Random Thursday: Geektastic

Random Thursday (ˈrandəm ˈTHərzdā): the day on which Sarah plunks down all the odd bits and pieces she’s been sent by friends or has otherwise stumbled upon this week in an effort to avoid writing a real post, the assembly of which usually ends up taking twice as much time as sitting down and creating actual content.

I have no explanation for why all this stuff ended up in my Random Thursday Stuff folder.

But I don’t have an apology for it either.



May the Force Be WIth you

When it comes to Star Wars, I will trade laser blasts and light speed for the laws of physics every single time.

But I still really need this on  tee-shirt.


I Love Tolkien Fan Vids—But I mustn’t get into the Hobbit.

And this is why:

I laughed, ya’ll.   I laughed so hard I sprained what small amount of  dignity I have left.


Hawkeye FTW

Someone found this for me on Geek Universe.

Thank you, someone!

Cutest Team Building Moment EVER

I traced it back to its artist, and lost myself in
Skottie Young’s deviantart playground for an indecent amount of time.

I like his art and I love his sense of humor.

Turns out, Mt. Young’s been drawing for Marvel for more than a decade,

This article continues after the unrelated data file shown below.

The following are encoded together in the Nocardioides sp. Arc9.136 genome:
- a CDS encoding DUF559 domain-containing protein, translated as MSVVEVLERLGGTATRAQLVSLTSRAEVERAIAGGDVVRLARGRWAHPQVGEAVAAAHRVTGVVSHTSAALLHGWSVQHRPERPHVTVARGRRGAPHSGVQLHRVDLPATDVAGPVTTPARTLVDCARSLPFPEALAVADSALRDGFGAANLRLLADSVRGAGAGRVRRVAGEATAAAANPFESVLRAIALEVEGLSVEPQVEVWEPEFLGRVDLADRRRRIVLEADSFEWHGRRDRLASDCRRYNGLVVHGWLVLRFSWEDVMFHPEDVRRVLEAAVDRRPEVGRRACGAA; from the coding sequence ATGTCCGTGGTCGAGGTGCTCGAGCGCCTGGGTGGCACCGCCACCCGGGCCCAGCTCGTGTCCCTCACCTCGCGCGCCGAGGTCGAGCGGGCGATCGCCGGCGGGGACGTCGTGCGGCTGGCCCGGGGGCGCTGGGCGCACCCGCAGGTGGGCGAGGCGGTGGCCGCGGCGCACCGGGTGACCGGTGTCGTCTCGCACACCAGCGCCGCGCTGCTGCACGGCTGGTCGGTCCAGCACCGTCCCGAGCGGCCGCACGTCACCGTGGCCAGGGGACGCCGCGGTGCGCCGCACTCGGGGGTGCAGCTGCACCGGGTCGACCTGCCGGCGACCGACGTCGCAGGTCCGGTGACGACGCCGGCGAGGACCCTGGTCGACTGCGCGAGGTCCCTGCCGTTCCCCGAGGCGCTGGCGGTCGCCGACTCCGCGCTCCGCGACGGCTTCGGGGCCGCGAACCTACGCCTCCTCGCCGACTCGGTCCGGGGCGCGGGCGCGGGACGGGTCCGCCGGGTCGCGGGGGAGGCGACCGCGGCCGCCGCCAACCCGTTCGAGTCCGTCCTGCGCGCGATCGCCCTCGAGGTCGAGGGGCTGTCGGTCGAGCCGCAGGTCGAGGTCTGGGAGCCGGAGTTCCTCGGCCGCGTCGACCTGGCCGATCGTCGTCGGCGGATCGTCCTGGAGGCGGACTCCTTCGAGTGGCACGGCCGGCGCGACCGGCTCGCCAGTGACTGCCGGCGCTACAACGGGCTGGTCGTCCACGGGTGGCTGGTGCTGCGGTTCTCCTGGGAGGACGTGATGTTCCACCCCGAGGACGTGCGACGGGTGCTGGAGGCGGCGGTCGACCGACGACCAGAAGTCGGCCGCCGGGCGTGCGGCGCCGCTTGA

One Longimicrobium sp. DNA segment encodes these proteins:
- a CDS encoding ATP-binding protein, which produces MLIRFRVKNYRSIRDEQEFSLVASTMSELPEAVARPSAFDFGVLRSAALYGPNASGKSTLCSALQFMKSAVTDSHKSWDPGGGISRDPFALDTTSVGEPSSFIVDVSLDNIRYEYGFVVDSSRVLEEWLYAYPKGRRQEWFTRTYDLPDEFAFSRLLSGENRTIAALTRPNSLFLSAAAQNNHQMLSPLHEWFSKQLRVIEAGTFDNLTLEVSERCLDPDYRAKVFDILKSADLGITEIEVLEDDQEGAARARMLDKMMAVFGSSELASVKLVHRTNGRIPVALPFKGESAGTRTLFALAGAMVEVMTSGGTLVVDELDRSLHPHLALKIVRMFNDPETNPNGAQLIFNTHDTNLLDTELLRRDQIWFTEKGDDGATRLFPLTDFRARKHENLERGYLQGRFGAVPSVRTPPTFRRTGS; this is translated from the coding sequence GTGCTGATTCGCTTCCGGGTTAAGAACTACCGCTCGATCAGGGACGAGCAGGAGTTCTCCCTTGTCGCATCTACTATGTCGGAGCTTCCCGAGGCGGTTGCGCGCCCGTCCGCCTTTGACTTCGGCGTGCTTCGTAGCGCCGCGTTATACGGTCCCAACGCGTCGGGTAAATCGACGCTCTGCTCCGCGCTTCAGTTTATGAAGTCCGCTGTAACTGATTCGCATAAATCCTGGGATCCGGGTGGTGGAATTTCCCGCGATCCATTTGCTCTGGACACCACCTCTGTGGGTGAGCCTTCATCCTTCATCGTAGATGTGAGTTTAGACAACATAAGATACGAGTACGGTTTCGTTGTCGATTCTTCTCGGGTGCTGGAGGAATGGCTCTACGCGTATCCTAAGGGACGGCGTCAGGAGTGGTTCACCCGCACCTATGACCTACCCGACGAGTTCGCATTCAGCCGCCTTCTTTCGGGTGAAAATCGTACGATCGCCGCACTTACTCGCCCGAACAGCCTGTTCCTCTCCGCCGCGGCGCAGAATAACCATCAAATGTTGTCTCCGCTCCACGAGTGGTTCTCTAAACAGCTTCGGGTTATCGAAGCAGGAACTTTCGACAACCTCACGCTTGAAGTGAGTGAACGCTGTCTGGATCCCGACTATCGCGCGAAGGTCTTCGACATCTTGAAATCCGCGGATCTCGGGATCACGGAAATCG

(including some of my favorite issues—I have got to start paying closer attention)


(deep breath)



Fortunately the Milk(click for a better look)

I haven’t been this fansquee over an artist since Quentin Blake.
And Shel Silverstein.  And James C. Christensen.

(and maybe that Mike Allegra guy)

Seriously, go take a look at Mr. Young’s stuff.

It’s fantastic.


Fanfic in One Pic

No no no


The Answer is actually Forty-Three 

But how many of those cartoon theme songs can you identify?

The list is on YouTube, if you want to see what you missed.

If you didn’t miss any of them . . .
Maybe you should step away from the screen for a while?  ‘Cause you’ve been away a long time.


Don’t Forget!

I issued a Vonnegut Challenge yesterday!

Write a secret poem, tear it up, and send me a pic of the pieces
(or a link or a tweet or a Facebook holler—whatever)

for a chance to win the regular-sized CafePress mug of your choice.

Limericks Mug

You have until tomorrow midnight!


In Defense of Fanfiction

I can understand the problems people have with fanfiction.

It’s derivative—that’s the point.  A lot of it is badly written, a lot of it isn’t canon—generally speaking, fanfiction is probably the main conveyor of Rule 34.  It isn’t original and it’s just this side of plagiarism\outright theft.  It’s unlicensed usage, and it doesn’t make anyone any money.

Novelizations, or serials credited to a single pseudonym, are different.*  Permission has been granted; in fact, writers are sometimes invited to write to the specifications of the producers\studios\creators\keepers o’ the canon.  The manuscripts go through an editing process.  The majority of the books are well-written—though I maintain that if a writer isn’t a fan of the original, there’s something missing.  And they make money for the writer and the owners of the original.